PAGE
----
CRIMEWATCH: Report To The Commissioner
Lost amidst a wave of stellar 1970s crime films—The Godfather, Serpico, Dog Day Afternoon, The French Connection—is a seldom revisited gem: Report to the Commissioner. Based on James Mills’ 1972 novel, the film chronicles the experiences of a well meaning but ill-prepared NYC rookie cop who, as it turns out, is blithely unaware of a simple truth: “nothing is ever exactly what it looks like.”
In the role of detective Bo Lockley, Michael Moriarty gives a tour de force performance; bringing to vivid life—complete with stuttering, side glances, profuse sweating and body twitches—his character’s disheartening existence as an emotionally damaged outsider. Masterfully conveying the burden of sibling rivalry and parental expectations, Moriarty is a galvanizing presence amidst a generally corrupt cast of characters.
There’s Thomas Henderson, AKA “The Stick” (Tony King), a good looking, charming and well positioned drug dealer; Patty Butler, AKA “Chicklet” (Susan Blakely) an undercover cop obsessed with career advancement and unafraid of infiltrating the seedy and dangerous drug world; Richard Blackstone, AKA “Crunch” (Yaphett Kotto), a cop whose job-related personal sacrifices have taken a toll, and, in a surprise early career role, Richard Gere as Billy, a sleazy pimp who can, by necessity, read people for exactly who they are: in particular Bo Lockley.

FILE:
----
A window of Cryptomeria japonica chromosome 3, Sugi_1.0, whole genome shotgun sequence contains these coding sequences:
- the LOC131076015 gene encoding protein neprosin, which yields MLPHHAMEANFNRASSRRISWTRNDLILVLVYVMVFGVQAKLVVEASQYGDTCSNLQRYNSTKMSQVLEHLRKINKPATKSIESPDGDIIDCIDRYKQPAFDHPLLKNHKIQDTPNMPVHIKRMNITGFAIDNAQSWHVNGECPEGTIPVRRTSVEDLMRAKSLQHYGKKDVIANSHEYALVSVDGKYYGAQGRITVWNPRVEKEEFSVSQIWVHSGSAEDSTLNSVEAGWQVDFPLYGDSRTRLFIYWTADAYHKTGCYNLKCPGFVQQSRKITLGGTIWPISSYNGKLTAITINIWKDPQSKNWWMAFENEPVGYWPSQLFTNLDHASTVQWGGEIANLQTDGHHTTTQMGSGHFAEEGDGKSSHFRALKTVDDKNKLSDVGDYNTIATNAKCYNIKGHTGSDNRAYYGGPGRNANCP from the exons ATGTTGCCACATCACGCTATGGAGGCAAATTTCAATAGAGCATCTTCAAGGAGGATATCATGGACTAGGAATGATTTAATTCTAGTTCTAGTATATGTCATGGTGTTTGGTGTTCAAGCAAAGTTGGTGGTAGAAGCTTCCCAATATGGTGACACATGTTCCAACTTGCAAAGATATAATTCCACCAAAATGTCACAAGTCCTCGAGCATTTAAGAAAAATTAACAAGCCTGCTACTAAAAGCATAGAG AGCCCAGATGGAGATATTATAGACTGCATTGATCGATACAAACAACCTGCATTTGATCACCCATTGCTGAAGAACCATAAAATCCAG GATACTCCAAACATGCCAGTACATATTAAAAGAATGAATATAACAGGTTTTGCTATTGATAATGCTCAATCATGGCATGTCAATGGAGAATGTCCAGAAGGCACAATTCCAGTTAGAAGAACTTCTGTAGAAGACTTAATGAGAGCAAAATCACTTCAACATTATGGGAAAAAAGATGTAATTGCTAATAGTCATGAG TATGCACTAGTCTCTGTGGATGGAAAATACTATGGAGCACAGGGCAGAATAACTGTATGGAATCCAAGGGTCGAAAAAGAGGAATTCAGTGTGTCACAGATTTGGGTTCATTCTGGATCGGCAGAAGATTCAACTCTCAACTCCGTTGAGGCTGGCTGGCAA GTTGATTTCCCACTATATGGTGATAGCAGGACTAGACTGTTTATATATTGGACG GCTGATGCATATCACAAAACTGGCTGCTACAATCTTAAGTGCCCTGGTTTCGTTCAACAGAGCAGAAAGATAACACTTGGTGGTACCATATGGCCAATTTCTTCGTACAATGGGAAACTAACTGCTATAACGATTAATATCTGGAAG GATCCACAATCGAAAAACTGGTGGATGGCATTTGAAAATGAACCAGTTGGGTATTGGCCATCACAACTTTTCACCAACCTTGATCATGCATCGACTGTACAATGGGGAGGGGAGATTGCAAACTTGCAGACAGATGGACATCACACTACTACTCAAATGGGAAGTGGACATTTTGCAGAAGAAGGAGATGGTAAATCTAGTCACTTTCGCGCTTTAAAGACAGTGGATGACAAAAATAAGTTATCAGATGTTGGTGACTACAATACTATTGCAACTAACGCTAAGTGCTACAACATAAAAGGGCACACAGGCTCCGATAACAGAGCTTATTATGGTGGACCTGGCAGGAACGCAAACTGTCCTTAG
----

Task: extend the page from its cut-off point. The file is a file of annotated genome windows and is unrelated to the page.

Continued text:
A literally breathtaking center film chase—rooftops, ladders, streets—through New York City’s theater district; a visit to a popular but unnamed Manhattan disco; a harrowing hunt by a homeless—and legless beggar named Joey (Robert Balaban); and a showdown in the elevator at Sak’s Fifth Avenue, all come off seamlessly—using the dark and dingy but hauntingly romantic cityscape seen in The Taking of Pelham, One Two Three and Death Wish.
Add a script by two separate Oscar winners; Abby Man (Judgment at Nuremburg) and Ernest Tidyman (The French Connection); a score by Oscar winning Elmer Bernstein (Thoroughly Modern Millie); cinematography by Mario Tosi—the man who created the incendiary images in Carrie, and birds-eye-view direction by Milton (Butterflies Are Free) Katselas, and you have a discomforting portrait of people lost in a labyrinth of inner-office politics, bold-faced racism and deadly subterfuge.